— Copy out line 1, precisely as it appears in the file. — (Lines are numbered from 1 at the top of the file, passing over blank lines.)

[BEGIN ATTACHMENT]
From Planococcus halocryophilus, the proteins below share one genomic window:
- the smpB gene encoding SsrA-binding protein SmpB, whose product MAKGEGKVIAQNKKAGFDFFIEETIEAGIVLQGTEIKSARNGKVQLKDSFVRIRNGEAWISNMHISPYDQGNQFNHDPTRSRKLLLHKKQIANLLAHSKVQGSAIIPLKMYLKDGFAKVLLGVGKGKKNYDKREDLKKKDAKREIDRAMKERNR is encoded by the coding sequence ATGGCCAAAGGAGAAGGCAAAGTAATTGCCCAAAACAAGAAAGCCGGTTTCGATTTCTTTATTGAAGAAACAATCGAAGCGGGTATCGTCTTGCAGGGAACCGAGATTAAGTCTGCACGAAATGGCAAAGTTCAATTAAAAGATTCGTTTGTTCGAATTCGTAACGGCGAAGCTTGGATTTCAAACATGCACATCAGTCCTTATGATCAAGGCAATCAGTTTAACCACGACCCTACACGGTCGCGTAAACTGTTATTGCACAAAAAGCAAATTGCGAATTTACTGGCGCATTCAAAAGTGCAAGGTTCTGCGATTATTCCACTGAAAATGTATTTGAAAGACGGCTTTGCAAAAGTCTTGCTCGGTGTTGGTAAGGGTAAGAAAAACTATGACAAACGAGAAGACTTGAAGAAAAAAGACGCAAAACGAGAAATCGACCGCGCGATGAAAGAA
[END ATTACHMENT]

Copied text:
From Planococcus halocryophilus, the proteins below share one genomic window: